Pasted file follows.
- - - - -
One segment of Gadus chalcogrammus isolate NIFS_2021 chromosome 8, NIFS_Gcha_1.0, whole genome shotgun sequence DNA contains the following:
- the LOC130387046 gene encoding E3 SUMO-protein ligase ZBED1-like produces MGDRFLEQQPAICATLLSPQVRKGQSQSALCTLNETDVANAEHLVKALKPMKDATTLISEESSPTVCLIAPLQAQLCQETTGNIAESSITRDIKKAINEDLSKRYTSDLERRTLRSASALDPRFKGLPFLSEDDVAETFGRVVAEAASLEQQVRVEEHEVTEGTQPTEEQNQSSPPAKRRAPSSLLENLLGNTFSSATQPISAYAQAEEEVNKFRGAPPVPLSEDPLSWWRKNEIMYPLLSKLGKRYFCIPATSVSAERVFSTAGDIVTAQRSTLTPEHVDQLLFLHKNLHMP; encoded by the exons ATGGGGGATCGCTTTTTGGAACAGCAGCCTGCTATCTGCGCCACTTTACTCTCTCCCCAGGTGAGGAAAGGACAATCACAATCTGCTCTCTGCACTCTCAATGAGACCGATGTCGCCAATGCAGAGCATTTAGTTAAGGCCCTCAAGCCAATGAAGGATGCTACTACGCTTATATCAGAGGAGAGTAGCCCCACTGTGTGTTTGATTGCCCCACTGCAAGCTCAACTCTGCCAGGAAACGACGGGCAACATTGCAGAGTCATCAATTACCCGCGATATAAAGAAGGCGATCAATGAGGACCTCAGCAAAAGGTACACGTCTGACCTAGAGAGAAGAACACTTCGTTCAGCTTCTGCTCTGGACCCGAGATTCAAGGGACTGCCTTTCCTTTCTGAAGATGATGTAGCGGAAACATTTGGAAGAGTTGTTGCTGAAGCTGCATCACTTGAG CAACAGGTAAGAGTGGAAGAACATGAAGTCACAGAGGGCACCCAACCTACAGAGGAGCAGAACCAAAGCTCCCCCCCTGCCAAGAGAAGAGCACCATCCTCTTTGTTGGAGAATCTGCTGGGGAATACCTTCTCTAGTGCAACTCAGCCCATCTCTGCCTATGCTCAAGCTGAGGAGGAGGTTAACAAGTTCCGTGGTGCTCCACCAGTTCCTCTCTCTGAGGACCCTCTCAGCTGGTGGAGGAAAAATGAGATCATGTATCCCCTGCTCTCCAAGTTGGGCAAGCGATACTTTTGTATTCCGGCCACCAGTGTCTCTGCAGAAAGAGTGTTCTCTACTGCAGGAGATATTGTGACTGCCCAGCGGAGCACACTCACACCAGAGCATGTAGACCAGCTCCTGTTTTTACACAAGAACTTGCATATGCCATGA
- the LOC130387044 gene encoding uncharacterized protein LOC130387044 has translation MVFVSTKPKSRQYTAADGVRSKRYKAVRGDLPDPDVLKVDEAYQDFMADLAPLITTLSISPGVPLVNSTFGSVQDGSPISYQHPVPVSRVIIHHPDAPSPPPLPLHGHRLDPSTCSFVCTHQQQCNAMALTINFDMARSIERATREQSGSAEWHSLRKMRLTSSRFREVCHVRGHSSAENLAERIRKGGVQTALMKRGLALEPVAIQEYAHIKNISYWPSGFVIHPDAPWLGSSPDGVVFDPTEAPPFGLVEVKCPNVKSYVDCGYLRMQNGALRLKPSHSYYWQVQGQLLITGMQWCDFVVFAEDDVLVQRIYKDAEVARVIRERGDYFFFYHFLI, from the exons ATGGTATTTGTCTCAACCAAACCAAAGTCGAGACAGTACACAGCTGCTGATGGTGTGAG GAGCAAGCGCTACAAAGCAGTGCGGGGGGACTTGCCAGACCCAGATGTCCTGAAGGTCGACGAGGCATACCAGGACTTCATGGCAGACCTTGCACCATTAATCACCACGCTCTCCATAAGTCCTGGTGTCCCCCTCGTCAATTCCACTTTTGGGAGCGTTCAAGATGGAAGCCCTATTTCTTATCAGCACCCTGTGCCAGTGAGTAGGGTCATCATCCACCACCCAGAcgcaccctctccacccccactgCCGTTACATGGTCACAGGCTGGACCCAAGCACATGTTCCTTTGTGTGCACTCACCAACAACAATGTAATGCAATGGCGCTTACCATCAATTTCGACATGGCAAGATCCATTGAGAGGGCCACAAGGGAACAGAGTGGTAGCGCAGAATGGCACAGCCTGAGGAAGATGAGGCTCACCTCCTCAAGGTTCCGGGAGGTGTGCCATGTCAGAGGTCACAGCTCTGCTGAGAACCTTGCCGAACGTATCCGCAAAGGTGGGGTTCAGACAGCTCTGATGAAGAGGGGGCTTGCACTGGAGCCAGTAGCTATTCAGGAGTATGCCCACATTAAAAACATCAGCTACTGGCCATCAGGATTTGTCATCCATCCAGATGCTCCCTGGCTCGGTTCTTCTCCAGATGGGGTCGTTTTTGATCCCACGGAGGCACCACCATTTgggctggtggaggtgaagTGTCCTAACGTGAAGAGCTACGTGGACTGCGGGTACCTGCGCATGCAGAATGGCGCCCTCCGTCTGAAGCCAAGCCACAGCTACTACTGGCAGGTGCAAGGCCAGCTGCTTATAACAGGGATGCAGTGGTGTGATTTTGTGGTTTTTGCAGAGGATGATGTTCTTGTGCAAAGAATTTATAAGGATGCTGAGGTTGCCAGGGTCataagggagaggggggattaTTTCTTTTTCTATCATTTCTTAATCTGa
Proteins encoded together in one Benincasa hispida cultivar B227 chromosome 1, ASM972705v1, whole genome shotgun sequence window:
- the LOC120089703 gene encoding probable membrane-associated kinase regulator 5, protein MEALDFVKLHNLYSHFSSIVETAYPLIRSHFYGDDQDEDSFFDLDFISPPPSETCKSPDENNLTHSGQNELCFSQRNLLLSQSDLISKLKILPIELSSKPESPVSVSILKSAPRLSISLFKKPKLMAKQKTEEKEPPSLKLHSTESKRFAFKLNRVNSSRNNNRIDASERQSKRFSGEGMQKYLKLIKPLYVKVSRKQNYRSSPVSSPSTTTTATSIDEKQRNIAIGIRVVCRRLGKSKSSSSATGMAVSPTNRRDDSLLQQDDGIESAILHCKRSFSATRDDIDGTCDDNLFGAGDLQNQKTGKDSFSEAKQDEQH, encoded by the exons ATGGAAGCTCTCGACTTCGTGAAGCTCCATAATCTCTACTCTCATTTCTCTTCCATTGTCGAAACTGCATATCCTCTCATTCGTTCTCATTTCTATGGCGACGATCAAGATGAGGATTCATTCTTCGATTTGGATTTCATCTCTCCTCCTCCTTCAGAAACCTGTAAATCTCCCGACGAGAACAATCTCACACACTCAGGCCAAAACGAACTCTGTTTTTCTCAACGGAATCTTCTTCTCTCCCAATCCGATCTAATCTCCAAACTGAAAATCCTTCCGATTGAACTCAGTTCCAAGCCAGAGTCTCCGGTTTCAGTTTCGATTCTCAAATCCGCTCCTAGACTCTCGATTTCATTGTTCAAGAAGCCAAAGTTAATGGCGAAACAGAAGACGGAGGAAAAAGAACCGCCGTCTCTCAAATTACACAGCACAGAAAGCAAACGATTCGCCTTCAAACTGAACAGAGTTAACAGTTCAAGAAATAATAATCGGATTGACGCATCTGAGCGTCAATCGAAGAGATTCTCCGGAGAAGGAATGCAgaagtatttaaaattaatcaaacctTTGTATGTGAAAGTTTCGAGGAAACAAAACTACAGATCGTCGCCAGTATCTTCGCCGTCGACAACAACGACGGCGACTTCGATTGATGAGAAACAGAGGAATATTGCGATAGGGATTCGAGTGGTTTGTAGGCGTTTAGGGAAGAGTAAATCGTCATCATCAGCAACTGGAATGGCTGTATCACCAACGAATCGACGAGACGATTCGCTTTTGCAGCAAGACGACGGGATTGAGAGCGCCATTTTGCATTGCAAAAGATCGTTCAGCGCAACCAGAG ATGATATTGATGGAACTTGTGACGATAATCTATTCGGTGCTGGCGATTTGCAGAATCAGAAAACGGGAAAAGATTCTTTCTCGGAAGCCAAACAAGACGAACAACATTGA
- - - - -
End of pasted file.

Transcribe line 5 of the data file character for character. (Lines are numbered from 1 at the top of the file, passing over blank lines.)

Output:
- the LOC120089703 gene encoding probable membrane-associated kinase regulator 5, protein MEALDFVKLHNLYSHFSSIVETAYPLIRSHFYGDDQDEDSFFDLDFISPPPSETCKSPDENNLTHSGQNELCFSQRNLLLSQSDLISKLKILPIELSSKPESPVSVSILKSAPRLSISLFKKPKLMAKQKTEEKEPPSLKLHSTESKRFAFKLNRVNSSRNNNRIDASERQSKRFSGEGMQKYLKLIKPLYVKVSRKQNYRSSPVSSPSTTTTATSIDEKQRNIAIGIRVVCRRLGKSKSSSSATGMAVSPTNRRDDSLLQQDDGIESAILHCKRSFSATRDDIDGTCDDNLFGAGDLQNQKTGKDSFSEAKQDEQH, encoded by the exons ATGGAAGCTCTCGACTTCGTGAAGCTCCATAATCTCTACTCTCATTTCTCTTCCATTGTCGAAACTGCATATCCTCTCATTCGTTCTCATTTCTATGGCGACGATCAAGATGAGGATTCATTCTTCGATTTGGATTTCATCTCTCCTCCTCCTTCAGAAACCTGTAAATCTCCCGACGAGAACAATCTCACACACTCAGGCCAAAACGAACTCTGTTTTTCTCAACGGAATCTTCTTCTCTCCCAATCCGATCTAATCTCCAAACTGAAAATCCTTCCGATTGAACTCAGTTCCAAGCCAGAGTCTCCGGTTTCAGTTTCGATTCTCAAATCCGCTCCTAGACTCTCGATTTCATTGTTCAAGAAGCCAAAGTTAATGGCGAAACAGAAGACGGAGGAAAAAGAACCGCCGTCTCTCAAATTACACAGCACAGAAAGCAAACGATTCGCCTTCAAACTGAACAGAGTTAACAGTTCAAGAAATAATAATCGGATTGACGCATCTGAGCGTCAATCGAAGAGATTCTCCGGAGAAGGAATGCAgaagtatttaaaattaatcaaacctTTGTATGTGAAAGTTTCGAGGAAACAAAACTACAGATCGTCGCCAGTATCTTCGCCGTCGACAACAACGACGGCGACTTCGATTGATGAGAAACAGAGGAATATTGCGATAGGGATTCGAGTGGTTTGTAGGCGTTTAGGGAAGAGTAAATCGTCATCATCAGCAACTGGAATGGCTGTATCACCAACGAATCGACGAGACGATTCGCTTTTGCAGCAAGACGACGGGATTGAGAGCGCCATTTTGCATTGCAAAAGATCGTTCAGCGCAACCAGAG ATGATATTGATGGAACTTGTGACGATAATCTATTCGGTGCTGGCGATTTGCAGAATCAGAAAACGGGAAAAGATTCTTTCTCGGAAGCCAAACAAGACGAACAACATTGA